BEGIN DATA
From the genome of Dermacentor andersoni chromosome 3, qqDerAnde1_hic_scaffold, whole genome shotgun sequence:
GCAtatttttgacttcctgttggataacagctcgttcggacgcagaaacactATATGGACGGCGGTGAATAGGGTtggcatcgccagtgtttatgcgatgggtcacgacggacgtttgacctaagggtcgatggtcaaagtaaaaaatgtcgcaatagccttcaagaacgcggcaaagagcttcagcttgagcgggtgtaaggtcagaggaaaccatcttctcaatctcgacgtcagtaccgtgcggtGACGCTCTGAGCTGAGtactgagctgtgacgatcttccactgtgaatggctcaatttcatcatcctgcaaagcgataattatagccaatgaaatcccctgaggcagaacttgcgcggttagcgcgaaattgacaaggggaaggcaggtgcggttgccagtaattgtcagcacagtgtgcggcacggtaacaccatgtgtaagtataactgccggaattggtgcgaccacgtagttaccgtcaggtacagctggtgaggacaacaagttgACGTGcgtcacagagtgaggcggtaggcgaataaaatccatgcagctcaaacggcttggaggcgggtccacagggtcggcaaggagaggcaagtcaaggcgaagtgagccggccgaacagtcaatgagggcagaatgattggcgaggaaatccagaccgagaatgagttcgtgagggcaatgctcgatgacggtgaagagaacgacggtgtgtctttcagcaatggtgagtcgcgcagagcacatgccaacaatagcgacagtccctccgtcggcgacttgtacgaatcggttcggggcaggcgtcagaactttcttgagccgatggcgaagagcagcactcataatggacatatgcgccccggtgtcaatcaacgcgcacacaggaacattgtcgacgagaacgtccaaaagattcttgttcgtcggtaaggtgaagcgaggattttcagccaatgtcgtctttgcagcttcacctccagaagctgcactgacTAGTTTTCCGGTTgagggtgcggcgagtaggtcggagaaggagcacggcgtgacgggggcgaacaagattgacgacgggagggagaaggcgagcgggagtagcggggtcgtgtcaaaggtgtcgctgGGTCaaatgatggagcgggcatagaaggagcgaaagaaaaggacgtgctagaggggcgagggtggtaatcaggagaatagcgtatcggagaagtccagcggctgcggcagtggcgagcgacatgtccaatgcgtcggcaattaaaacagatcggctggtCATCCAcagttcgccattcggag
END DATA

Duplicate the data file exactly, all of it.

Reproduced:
From the genome of Dermacentor andersoni chromosome 3, qqDerAnde1_hic_scaffold, whole genome shotgun sequence:
GCAtatttttgacttcctgttggataacagctcgttcggacgcagaaacactATATGGACGGCGGTGAATAGGGTtggcatcgccagtgtttatgcgatgggtcacgacggacgtttgacctaagggtcgatggtcaaagtaaaaaatgtcgcaatagccttcaagaacgcggcaaagagcttcagcttgagcgggtgtaaggtcagaggaaaccatcttctcaatctcgacgtcagtaccgtgcggtGACGCTCTGAGCTGAGtactgagctgtgacgatcttccactgtgaatggctcaatttcatcatcctgcaaagcgataattatagccaatgaaatcccctgaggcagaacttgcgcggttagcgcgaaattgacaaggggaaggcaggtgcggttgccagtaattgtcagcacagtgtgcggcacggtaacaccatgtgtaagtataactgccggaattggtgcgaccacgtagttaccgtcaggtacagctggtgaggacaacaagttgACGTGcgtcacagagtgaggcggtaggcgaataaaatccatgcagctcaaacggcttggaggcgggtccacagggtcggcaaggagaggcaagtcaaggcgaagtgagccggccgaacagtcaatgagggcagaatgattggcgaggaaatccagaccgagaatgagttcgtgagggcaatgctcgatgacggtgaagagaacgacggtgtgtctttcagcaatggtgagtcgcgcagagcacatgccaacaatagcgacagtccctccgtcggcgacttgtacgaatcggttcggggcaggcgtcagaactttcttgagccgatggcgaagagcagcactcataatggacatatgcgccccggtgtcaatcaacgcgcacacaggaacattgtcgacgagaacgtccaaaagattcttgttcgtcggtaaggtgaagcgaggattttcagccaatgtcgtctttgcagcttcacctccagaagctgcactgacTAGTTTTCCGGTTgagggtgcggcgagtaggtcggagaaggagcacggcgtgacgggggcgaacaagattgacgacgggagggagaaggcgagcgggagtagcggggtcgtgtcaaaggtgtcgctgGGTCaaatgatggagcgggcatagaaggagcgaaagaaaaggacgtgctagaggggcgagggtggtaatcaggagaatagcgtatcggagaagtccagcggctgcggcagtggcgagcgacatgtccaatgcgtcggcaattaaaacagatcggctggtCATCCAcagttcgccattcggag